CHICAGO -- White Sox manager Rick Renteria has said he often considers himself and his coaching staff to be teachers during the organization's rebuild. What he can't teach, however, is speed and athleticism.General manager Rick Hahn has done his part to add those into the roster as of late, adding
CHICAGO -- White Sox manager Rick Renteria has said he often considers himself and his coaching staff to be teachers during the organization's rebuild. What he can't teach, however, is speed and athleticism.
General manager Rick Hahn has done his part to add those into the roster as of late, adding a pair of speed-driven players to the 25-man roster over the last month and a half to change the dynamic of Renteria's lineup.
"I think it opens it up and how the opposing club looks at you," Renteria said. "They see the speed out there, and they anticipate certain actions at times."
White Sox center fielder Adam Engel, the team's No. 19 prospect according to MLB Pipeline, was recalled and made his Major League debut on May 26. A couple weeks later, on June 9, Hahn went and claimed Alen Hanson off waivers from the Pirates to serve as a utility man.
The two now rank as the club's two fastest players, according to the new Statcast™ sprint speed metric, which measures the players' top sprint speed on the basepaths in terms of feet per second. Each also ranks among the game's fastest players, with Engel tied for 12th in the metric at 29.2 ft./sec and Hanson tied for 21st at 28.8 ft./sec.
The pair has often found themselves together near the top or bottom of the lineup, giving a burst of speed that's been missing particularly as other speedsters such as Leury Garcia and Charlie Tilson deal with injury. It provides lineup flexibility for Renteria, giving him players who have gotten on base since arriving in Chicago -- each has an on-base percentage near .330 with the White Sox -- and wreaked havoc.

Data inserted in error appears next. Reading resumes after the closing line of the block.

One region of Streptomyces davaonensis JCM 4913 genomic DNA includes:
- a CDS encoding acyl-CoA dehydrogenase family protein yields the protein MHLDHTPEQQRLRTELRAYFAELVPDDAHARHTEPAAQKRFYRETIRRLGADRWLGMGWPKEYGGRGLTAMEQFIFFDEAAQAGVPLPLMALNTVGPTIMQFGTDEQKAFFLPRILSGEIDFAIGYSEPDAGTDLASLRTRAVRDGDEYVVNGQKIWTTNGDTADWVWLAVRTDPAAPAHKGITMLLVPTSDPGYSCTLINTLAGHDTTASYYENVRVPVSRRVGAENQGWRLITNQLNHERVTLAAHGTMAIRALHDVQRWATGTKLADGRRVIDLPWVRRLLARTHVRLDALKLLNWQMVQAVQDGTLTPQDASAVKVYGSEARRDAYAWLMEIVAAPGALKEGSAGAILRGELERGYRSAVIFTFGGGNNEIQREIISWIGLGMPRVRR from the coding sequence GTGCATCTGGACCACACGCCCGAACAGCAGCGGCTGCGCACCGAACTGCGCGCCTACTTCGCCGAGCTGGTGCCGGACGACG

"I've been taught from a young age that there's two types of guys in a lineup: guys who score runs, and guys who drive in runs," Engel said. "I would say both of us fall into the category of guys who score runs, not that we can't drive in runs. Our main job is to get on base and try to score runs and try to set the table for the guys behind us."
The pair's speed on the basepaths has changed the way opponents defend them, they said. Now, each move is magnified with an even smaller margin for error than is usually allowed at the Major League level.
"On our side, when we face teams with a lot of fast runners, we're always trying to be aware of any situation, knowing you can't make any mistakes," Hanson said through interpreter Billy Russo. "You have to be ready for them to take off. That's a lot of pressure for the defense, and for the pitcher, too. Now that we have that advantage, we're trying to use it."
It's been a factor defensively, as well. Hanson ranks second in sprint speed among second basemen, his official position, but has also allowed Renteria even more flexibility with his ability to play multiple positions, including the outfield. Engel has primarily found himself in center field, where he's tied for ninth with those at that position in terms of sprint speed and has made an impact on Renteria.
"Engy, he's a pretty gifted center fielder," Renteria said. "His routes are clean, he's got good foot speed, he's able to track balls down here and everywhere we've been playing."
Fabian Ardaya is a reporter for MLB.com based in Chicago who covered the White Sox on Sunday.